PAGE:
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Forced Coexistence and Economic Development: Evidence From Native American Reservations

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  • Christian Dippel

Abstract

Studying Native American reservations, and their historical formation, I find that their forced integration of autonomous polities into a system of shared governance had large negative long‐run consequences, even though the affected people were ethnically and linguistically homogenous. Reservations that combined multiple sub‐tribal bands when they were formed are 30% poorer today, even when conditioning on pre‐reservation political traditions. The results hold with tribe fixed effects, identifying only off within‐tribe variation across reservations. I also provide estimates from an instrumental variable strategy based on historical mining rushes that led to exogenously more centralized reservations. Data on the timing of economic divergence and on contemporary political conflict suggest that the primary mechanism runs from persistent social divisions through the quality of local governance to the local economic environment.

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  • Christian Dippel, 2014. "Forced Coexistence and Economic Development: Evidence From Native American Reservations," Econometrica, Econometric Society, vol. 82, pages 2131-2165, November.
  • Handle: RePEc:wly:emetrp:v:82:y:2014:i::p:2131-2165
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    Cited by:

    1. Tommaso Colussi & Ingo Isphording & Nico Pestel, 2019. "Minority Salience and Political Extremism," DISCE - Working Papers del Dipartimento di Economia e Finanza def080, Università Cattolica del Sacro Cuore, Dipartimenti e Istituti di Scienze Economiche (DISCE).
    2. repec:anr:reveco:v:10:y:2018:p:383-410 is not listed on IDEAS
    3. Stelios Michalopoulos & Elias Papaioannou, 2018. "Spatial Patterns of Development: A Meso Approach," Annual Review of Economics, Annual Reviews, vol. 10(1), pages 383-410, August.
    4. repec:gam:jsusta:v:10:y:2018:i:6:p:1958-:d:151849 is not listed on IDEAS
    5. R. Warren Anderson, 2016. "Native American reservation constitutions," Constitutional Political Economy, Springer, vol. 27(4), pages 377-398, December.
    6. Aragón, Fernando M., 2015. "Do better property rights improve local income?: Evidence from First Nations' treaties," Journal of Development Economics, Elsevier, vol. 116(C), pages 43-56.
    7. repec:eee:macchp:v2-923 is not listed on IDEAS
    8. Colussi, Tommaso & Isphording, Ingo E. & Pestel, Nico, 2016. "Minority Salience and Political Extremism," IZA Discussion Papers 10417, Institute of Labor Economics (IZA).
    9. Donna Feir & Rob Gillezeau & Maggie Jones, 2018. "Illuminating Indigenous Economic Development," Department Discussion Papers 1806, Department of Economics, University of Victoria.
    10. Michalopoulos, Stelios & Papaioannou, Elias, 2015. "Further evidence on the link between pre-colonial political centralization and comparative economic development in Africa," Economics Letters, Elsevier, vol. 126(C), pages 57-62.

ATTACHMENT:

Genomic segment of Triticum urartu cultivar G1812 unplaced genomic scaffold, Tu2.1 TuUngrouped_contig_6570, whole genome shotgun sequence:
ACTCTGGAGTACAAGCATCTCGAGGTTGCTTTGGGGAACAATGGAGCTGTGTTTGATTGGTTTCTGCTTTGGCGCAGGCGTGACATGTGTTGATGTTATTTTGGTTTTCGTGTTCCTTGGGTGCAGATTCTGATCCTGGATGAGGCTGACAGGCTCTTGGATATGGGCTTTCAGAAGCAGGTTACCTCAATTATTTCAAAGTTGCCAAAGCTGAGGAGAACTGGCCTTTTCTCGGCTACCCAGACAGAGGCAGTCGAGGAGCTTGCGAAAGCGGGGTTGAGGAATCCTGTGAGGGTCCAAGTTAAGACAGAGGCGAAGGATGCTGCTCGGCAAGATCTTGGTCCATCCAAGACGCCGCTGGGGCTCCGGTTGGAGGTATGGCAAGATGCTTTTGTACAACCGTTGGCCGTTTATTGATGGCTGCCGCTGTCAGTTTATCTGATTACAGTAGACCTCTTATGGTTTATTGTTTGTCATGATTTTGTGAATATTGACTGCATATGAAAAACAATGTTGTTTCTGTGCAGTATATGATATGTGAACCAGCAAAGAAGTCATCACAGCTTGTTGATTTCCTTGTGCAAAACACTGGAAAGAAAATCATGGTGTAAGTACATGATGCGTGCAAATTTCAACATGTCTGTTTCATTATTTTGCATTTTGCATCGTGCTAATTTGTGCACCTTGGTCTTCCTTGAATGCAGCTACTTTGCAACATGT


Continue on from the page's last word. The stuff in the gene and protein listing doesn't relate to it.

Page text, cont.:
11. repec:eee:jcecon:v:47:y:2019:i:1:p:225-237 is not listed on IDEAS
    12. Donna Feir & Rob Gillezeau & Maggie Jones, 2017. "The Slaughter of the North American Bison and Reversal of Fortunes on the Great Plains," Department Discussion Papers 1701, Department of Economics, University of Victoria.
    13. repec:pal:compes:v:60:y:2018:i:3:d:10.1057_s41294-018-0064-6 is not listed on IDEAS
    14. Akee, Randall & Jorgensen, Miriam & Sunde, Uwe, 2015. "Critical junctures and economic development – Evidence from the adoption of constitutions among American Indian Nations," Journal of Comparative Economics, Elsevier, vol. 43(4), pages 844-861.
    15. Valentina Dimitrova-Grajzl & Peter Grajzl & A. Joseph Guse & Richard M. Todd & Michael Williams, 2018. "Neighborhood Racial Characteristics, Credit History, and Bankcard Credit in Indian Country," Comparative Economic Studies, Palgrave Macmillan;Association for Comparative Economic Studies, vol. 60(3), pages 410-441, September.
    16. repec:eee:deveco:v:130:y:2018:i:c:p:17-32 is not listed on IDEAS
    17. Fuentes Cordoba, Gabriel, 2019. "Does the recognition of indigenous territories impact household economic situations? Evidence from western Panama," Journal of Comparative Economics, Elsevier, vol. 47(1), pages 225-237.
    18. Bukowski, Paweł, 2018. "How history matters for student performance: lessons from the Partitions of Poland," LSE Research Online Documents on Economics 90643, London School of Economics and Political Science, LSE Library.
    19. repec:eee:jcecon:v:47:y:2019:i:1:p:136-175 is not listed on IDEAS
    20. Fuchs-Schündeln, N. & Hassan, T.A., 2016. "Natural Experiments in Macroeconomics," Handbook of Macroeconomics, Elsevier.
    21. Feir, Donna & Gillezeau, Rob & Jones, Maggie E.C., 2019. "The Slaughter of the Bison and Reversal of Fortunes on the Great Plains," Center for Indian Country Development series 1-2019, Federal Reserve Bank of Minneapolis.
    22. Donna Feir & Rob Gillezeau & Maggie Jones, 2017. "Illuminating Economic Development in Indigenous Communities," Department Discussion Papers 1704, Department of Economics, University of Victoria.
    23. Broich, Tobias & Szirmai, Adam & Thomsson, Kaj, 2015. "Precolonial centralisation, foreign aid and modern state capacity in Africa," MERIT Working Papers 025, United Nations University - Maastricht Economic and Social Research Institute on Innovation and Technology (MERIT).

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